ועצלות ועצבות מיסוד העפר
and sloth and melancholy [emanate] from the element of Earth.
Earth is characterized by heaviness. A man encumbered by sloth and melancholy likewise senses a heaviness of the limbs.
וגם מדות טובות שבטבע כל ישראל בתולדותם, כמו רחמנות וגמילות חסדים, באות ממנה
From this soul stem also the good traits inherent in every Jew’s character, such as compassion and benevolence.
But since this is a nefesh of kelipah and evil, how do good characteristics come from it? This matter is now addressed.
כי בישראל נפש זו דקליפה היא מקליפת נוגה, שיש בה גם כן טוב
For in the [case of the] Jew, this soul of kelipah is derived from the kelipah called “nogah”, which also contains good; and the good within this nefesh gives rise to these positive natural traits.
והיא מסוד ע׳ הדעת טוב ורע
[This kelipah] is from the esoteric “Tree of Knowledge” [which is comprised] of good and evil.8
מה שאין כן נפשות אומות העולם הן משאר קליפות טמאות שאין בהן טוב כלל
The souls of the nations of the world, however, emanate from the other, unclean kelipot which contain no good whatever,
כמו שכתוב בע׳ חיים שער מ״ט פרק ג׳: וכל טיבו דעבדין האומות לגרמייהו עבדין
as is written in Etz Chayim, Portal 49, ch. 3, that all the good that the nations do, is done out of selfish motives.
Since their nefesh emanates from kelipot which contain no good, it follows that any good done by them is for selfish motives.
וכדאיתא בגמרא על פסוק: וחסד לאומים חטאת — שכל צדקה וחסד שאומות העולם עושין אינן אלא להתייהר כו׳
When a Jew acts in a benevolent manner he is motivated mainly out of concern for the welfare of his fellow. The proof of this is that were his fellow not to need his help, this would give him greater pleasure than the gratification derived from his act of kindness.
Concerning the nations of the world, however, this is not so. Their motivation is not the welfare of their fellow; rather, it stems from a self-serving motive — the desire for self-glorification, a feeling of gratification, and the like.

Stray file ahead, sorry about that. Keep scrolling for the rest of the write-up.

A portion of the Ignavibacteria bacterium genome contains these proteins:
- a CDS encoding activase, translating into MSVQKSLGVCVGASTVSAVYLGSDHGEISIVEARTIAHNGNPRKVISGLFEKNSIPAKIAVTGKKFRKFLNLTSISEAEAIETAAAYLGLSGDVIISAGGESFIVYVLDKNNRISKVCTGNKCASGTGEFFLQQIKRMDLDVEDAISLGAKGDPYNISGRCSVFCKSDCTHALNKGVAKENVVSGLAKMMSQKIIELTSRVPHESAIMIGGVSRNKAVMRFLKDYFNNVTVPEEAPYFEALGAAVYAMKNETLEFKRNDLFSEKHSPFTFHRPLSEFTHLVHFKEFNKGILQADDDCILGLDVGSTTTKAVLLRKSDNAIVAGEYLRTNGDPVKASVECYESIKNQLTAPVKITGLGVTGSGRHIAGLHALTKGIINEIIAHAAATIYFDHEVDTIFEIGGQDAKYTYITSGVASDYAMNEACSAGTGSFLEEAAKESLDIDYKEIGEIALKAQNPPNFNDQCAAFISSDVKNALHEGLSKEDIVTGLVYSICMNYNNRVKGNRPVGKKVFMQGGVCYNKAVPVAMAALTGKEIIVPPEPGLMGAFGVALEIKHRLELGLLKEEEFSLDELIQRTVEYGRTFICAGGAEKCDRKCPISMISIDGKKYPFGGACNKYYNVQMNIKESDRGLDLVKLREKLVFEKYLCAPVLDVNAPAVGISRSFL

It should be noted that among the nations of the world there are also to be found those whose souls are derived from kelipat nogah.11 Called “the pious ones of the nations of the world,” these righteous individuals are benevolent not out of selfish motives but out of a genuine concern for their fellow.
Likkutei Amarim or “Tanya”, was written over 200 years ago by Rabbi Shneur Zalman of Liadi, the Alter Rebbe of Chabad, also known as Baal HaTanya and "the Rav"; as among his many works is Shulkhan Arutkh HaRav (a Code of Jewish Law).
"Tanya" comprises five sections that define hassidic mystical psychology and theology as a handbook for daily spiritual life.
It is the first and most fundamental book of hassidic philosophy, and presents a systematic way to refine ones character.
The goal set out in the work is to achieve the level of “Beinoni”, literally an intermediate person, but redefined in the Tanya to mean one who is created as an “average person” but achieves a superior level of commitment to God through constant struggle.
If you seek compelling answers to life’s great questions, Tanya is the place to find them.